How govt can prevent big fiscal slippage even if tax collection is low, expenditure is high

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Published: January 9, 2020 12:56:45 PM

The growth rate of net taxes on products has been lowered from 8.8 per cent in FY19 to a mere 5.8 per cent in the current year.

fiscal deficit, revenue target, tax revenue, non-tax revenue, economic crisis, gdp growth, shaktikanta das, government's fiscal deficitPer capita private final consumption expenditure (PFCE) growth rate has been revised down from 6.8 per cent to 5.1 per cent.

While the fiscal deficit of India has already widened substantially by now, the government has cut expectations on tax collections for the entire year. Lower tax collections estimate creates a fear of high fiscal deficit slippage by the end of the current fiscal. The growth rate of net taxes on products has been lowered from 8.8 per cent in FY19 to a mere 5.8 per cent in the current year, according to the first advance estimates of national income, released by the Ministry of Statistics and Programme Implementation.

During April-November, the country’s fiscal deficit reached Rs 8.08 lakh crore, which was Rs 7.17 lakh crore in the same period a year ago. This is in itself a problem that gets worse after being coupled with the recently released pessimistic macroeconomic estimates.

Also Read: Manufacturing, construction to take down economy this year; govt estimates show major fall in growth

The government has also cut estimates on consumption expenditure, which is a major source of indirect tax. Per capita private final consumption expenditure (PFCE) growth rate has been revised down from 6.8 per cent to 5.1 per cent. Per capita PFCE is the expenditure incurred on the final consumption of goods and services by the resident households and non-profit institutions serving households and thus its fall pulls down the tax collections, shooting up the fiscal deficit target of 3.3 per cent. 

“The fiscal deficit may most likely slip to 3.8 – 4 per cent in the current fiscal year as the government has itself said that there will be a revenue shortfall due to cut in corporate tax” Madan Sabnavis, Chief Economist, Care Ratings, told Financial Express Online. To keep fiscal deficit on the track, the government may go for a major cut in expenditure in the remaining part of the year, he added.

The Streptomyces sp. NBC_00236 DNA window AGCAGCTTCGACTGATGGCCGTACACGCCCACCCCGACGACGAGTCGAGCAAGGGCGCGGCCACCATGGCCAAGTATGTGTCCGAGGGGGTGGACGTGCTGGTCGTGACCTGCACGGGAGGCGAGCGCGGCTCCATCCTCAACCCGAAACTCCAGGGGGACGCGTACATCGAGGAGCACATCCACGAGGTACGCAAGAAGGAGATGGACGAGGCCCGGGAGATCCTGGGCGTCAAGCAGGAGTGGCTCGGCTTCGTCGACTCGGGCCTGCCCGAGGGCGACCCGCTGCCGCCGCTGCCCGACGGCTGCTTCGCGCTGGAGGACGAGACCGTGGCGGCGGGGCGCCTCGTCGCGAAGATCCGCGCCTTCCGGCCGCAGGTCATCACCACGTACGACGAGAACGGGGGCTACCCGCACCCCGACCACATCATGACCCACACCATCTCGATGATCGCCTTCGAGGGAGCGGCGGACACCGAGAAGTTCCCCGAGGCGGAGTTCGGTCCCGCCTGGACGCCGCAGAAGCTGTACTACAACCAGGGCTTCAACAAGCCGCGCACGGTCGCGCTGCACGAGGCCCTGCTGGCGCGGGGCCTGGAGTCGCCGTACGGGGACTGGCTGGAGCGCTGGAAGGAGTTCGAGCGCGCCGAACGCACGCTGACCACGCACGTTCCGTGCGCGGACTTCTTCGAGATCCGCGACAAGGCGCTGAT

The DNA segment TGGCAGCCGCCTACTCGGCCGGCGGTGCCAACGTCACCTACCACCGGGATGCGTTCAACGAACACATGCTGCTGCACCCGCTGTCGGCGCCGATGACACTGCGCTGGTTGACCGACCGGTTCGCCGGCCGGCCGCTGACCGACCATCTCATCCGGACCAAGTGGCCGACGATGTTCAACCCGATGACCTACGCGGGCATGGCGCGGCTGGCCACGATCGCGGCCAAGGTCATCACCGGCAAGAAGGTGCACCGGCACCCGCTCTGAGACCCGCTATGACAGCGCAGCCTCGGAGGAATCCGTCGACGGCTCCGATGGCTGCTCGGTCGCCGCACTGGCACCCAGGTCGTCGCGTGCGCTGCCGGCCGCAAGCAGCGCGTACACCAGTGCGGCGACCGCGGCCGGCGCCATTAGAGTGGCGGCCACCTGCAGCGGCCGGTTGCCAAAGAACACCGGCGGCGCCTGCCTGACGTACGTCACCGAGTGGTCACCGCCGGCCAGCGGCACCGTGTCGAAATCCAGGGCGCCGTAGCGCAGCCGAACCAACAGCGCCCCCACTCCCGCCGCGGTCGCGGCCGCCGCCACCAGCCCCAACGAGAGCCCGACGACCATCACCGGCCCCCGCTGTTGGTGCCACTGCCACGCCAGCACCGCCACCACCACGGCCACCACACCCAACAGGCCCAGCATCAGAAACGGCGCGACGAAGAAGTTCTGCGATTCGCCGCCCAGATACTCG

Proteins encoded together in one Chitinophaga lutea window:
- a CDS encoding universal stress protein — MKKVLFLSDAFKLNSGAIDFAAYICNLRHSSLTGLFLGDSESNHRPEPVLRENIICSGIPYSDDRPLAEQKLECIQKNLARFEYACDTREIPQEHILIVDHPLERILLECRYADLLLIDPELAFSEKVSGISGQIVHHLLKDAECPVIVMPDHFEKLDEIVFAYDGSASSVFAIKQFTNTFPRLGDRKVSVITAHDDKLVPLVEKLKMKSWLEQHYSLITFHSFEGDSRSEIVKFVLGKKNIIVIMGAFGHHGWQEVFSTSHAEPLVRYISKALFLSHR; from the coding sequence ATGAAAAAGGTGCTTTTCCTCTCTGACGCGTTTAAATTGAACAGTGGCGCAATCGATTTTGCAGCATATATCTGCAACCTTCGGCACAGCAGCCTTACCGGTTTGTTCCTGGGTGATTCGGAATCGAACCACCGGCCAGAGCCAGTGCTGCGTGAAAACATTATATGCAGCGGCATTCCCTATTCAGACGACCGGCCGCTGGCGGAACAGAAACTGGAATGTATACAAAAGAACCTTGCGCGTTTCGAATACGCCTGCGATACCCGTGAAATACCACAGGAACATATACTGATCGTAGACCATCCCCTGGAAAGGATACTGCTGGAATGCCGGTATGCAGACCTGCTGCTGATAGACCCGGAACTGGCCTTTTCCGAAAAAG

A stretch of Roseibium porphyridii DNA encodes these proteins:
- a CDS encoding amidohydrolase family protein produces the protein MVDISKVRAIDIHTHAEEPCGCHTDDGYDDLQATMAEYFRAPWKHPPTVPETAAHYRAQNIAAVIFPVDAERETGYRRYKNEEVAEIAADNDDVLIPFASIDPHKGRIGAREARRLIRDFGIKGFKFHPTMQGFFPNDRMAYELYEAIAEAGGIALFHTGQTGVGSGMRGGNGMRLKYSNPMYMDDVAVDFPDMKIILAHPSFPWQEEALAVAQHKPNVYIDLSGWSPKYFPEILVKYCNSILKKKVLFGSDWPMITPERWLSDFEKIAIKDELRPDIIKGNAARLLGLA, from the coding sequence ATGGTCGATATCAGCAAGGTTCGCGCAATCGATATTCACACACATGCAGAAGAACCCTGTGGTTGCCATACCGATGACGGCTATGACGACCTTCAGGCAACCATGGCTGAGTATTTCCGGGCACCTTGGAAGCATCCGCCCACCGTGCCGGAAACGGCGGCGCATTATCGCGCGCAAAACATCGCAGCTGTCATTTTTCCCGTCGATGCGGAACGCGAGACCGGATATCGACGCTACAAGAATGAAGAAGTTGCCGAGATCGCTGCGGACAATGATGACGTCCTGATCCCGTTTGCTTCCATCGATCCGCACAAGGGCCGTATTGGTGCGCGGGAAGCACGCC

Also Read: Has India’s economic slowdown bottomed out? Early indicators suggest green shoots of economic revival

In the last month, RBI governor Shaktikanta Das told Financial Express that economic conditions were appropriate for the government to invoke the clause that allows it to widen the deficit. Meanwhile, considering last year’s incident when the government folded the slipping fiscal deficit at the end of the year, economists believe that the government may have the same plan this year as well. 

“Fiscal deficit may marginally slip to 3.5 – 3.6 per cent, however, the government may surprise us by maintaining it around 3.4 per cent, Sameer Narang,” Chief Economist, Bank of Baroda, told Financial Express Online. Even in the last year, the government succeeded in keeping the fiscal deficit in the range, and this year as well, I think the government would not let it slip by a bigger margin, he added.  

There are multiple ways by which the government can improve the fiscal deficit figures in the last quarter, however, implementing such steps will not be easy, provided the economic crisis in the country. For instance, if the government cuts down expenditure, it would adversely affect the GDP growth of the quarter.  

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